by Mark Allen
One internet music “sharing” trend largely unnoticed by the powers that sue was the niche explosion of obscure music download blogs, lasting roughly from 2004–2008. Using free filesharing services like Rapidshare and Mediafire, and setting up sites on Blogspot and similar providers, these internet hubs stayed hidden in the open by catering to more discerning kleptomaniac audiophiles. Their specialty: parceling out ripped recordings — many of them copyrighted — from the more collectible and unknown corners of music’s oddball, anomalous past.
While the RIAA was suing dead people for downloading Michael Jackson songs (and Madonna was using Soulseek to curse at teenagers), obscure music blogs racked up millions of hits, ripping and sharing 80s Japanese noise, 70s German prog, 60s San Francisco hippie freak-outs, 50s John Cage bootlegs, 30s gramophone oddities, Norwegian death metal, cold wave cassettes made by kids in their garages, and the like. It was the mid aughts, and the advent of digitization had inadvertently put the value of the music industry’s “Top Ten” commercial product in peril. That same process transformed the value of old, collectible music as well. If one smart record collector was able to share the entire contents — music, artwork and all — of one vinyl LP on his blog, for free, and upload another item from his 1,000+ collection the next day, for weeks and years, and others like him did the same, competing with each other about who could upload the rarest and most sought-after record, and anyone who downloaded it could then share it again and again… Suddenly everyone in the world had the coolest record collection in the world; and soon, nobody in the world had the coolest record collection in the world.
Obscure music download blogs weren’t shut down like Napster or Megaupload were (though they were indirectly affected by that crackdown); they just, mysteriously, seemed to burn out on their own sometime around 2008. While some are still around, their number represents only a fraction of that mid-00s heyday. Was this because obscure music blogs had overshared the underexposed and blown the whole thing into oblivion? Is the fact that a guy in Japan will no longer pay $500 on eBay for a first pressing of the No New York compilation because he can find it for free on the internet good for the world? Was the commodity-lost but the knowledge-gained an even exchange? To explore what was going on then, I assembled this email roundtable discussion between creators of some of the most popular blogs of the time: Eric Lumbleau of Mutant Sounds, Liam Elms of 8 Days in April, Frank of Systems of Romance and Brian Turner, Music Director of WFMU.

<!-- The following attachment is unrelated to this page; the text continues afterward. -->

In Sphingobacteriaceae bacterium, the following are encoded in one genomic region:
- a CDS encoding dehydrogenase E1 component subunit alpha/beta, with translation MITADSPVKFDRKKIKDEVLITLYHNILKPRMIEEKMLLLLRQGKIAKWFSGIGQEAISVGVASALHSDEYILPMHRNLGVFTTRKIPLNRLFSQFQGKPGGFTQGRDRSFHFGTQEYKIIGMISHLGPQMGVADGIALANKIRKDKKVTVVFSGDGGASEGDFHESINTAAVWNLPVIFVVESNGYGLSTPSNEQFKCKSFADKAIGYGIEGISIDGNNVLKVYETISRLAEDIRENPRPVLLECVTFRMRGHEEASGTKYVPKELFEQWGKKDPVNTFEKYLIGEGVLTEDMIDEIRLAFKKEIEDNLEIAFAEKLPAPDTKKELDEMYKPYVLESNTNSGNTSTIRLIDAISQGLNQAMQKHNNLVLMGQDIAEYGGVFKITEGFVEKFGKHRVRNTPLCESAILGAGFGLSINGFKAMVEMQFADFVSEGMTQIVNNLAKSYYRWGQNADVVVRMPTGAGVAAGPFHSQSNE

Mark Allen: Do you remember the earliest days of obscure music sharing blogs? How did they start?
Brian Turner/WFMU: In the initial days of music blogs, I’d say 2004–2008, there was certainly a race to be at the top of the share heap, to garner attention, to come up with the most fascinating albums or artists to spotlight, and I think that a lot of authors really blew out the depth of knowledge they had quickly.